One of the crowning achievements of 90s cinema was also one of its most influential, spawning a decade's worth of shameless rip-offs, resuscitating John Travolta's dormant career, heralding the arrival of Samuel L. Jackson as a consummate actor, handing Bruce Willis one of his best parts ever, and providing enough subtext to choke Internet chat rooms and message boards for years to come (most prevalent question: What exactly is in that glowing briefcase?). Writer-director Quentin Tarantino's 1994 cause célèbre immediately became a direct challenge to creative complacency: Intoxicated on the heady fumes of its own art form, it employs a nontraditional, nonlinear form of filmmaking to interweave several vignettes all involving various members of a seedy underworld.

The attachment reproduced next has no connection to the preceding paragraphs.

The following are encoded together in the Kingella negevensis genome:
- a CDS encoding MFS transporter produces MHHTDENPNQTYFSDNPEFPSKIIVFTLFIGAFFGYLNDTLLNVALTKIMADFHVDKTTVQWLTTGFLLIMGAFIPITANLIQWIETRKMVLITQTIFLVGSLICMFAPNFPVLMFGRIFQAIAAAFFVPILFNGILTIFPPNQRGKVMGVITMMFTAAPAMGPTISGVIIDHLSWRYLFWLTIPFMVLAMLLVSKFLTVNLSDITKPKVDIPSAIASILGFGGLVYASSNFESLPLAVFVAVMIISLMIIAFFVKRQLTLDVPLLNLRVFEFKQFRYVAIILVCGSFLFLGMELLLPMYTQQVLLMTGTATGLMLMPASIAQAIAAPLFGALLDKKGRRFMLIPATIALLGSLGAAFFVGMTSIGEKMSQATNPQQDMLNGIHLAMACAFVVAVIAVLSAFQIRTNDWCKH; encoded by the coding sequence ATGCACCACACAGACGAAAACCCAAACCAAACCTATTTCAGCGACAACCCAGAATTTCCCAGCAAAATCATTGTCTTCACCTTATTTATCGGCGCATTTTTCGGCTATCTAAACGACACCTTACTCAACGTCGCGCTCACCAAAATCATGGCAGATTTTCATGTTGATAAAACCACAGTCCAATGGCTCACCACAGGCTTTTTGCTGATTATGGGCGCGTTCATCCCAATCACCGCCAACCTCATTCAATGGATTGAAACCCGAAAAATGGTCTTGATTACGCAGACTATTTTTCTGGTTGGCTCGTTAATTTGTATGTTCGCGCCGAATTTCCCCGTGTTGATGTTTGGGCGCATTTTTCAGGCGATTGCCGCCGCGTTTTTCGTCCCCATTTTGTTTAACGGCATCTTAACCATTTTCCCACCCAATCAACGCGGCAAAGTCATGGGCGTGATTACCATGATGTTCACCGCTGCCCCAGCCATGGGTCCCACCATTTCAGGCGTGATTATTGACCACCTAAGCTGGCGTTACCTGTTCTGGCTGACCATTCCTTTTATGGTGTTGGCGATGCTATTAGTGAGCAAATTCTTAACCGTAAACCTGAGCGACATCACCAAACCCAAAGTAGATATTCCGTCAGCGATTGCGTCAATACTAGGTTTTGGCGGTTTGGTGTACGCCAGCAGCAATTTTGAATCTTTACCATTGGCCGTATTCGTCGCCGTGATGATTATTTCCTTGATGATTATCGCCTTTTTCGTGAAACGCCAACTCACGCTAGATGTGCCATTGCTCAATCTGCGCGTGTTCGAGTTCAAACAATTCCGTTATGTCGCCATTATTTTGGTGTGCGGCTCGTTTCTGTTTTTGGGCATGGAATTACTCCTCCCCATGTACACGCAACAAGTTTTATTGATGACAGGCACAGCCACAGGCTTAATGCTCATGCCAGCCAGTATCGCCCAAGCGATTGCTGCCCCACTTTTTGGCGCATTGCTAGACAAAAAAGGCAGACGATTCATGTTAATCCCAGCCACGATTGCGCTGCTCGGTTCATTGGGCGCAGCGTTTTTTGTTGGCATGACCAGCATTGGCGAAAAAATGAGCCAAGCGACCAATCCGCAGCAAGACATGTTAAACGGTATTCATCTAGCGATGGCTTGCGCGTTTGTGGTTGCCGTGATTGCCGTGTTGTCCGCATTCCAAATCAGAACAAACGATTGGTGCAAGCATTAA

Pulp Fiction won the Palme d'Or at the Cannes Film Festival before enjoying a successful stateside run that culminated with seven Academy Award nominations (including nods for Best Picture, Travolta, Jackson and Uma Thurman); in the year of Forrest Gump, however, it managed to only win a solitary statue for Best Original Screenplay. ****
Pulp Fiction will be screened as part of The Light Factory's Cult Movie Monday series at 8 p.m. (doors open at 7 p.m.) Jan. 30 at Actor’s Theatre, 650 E. Stonewall St. Admission and popcorn are free; a cash bar is available. More details here.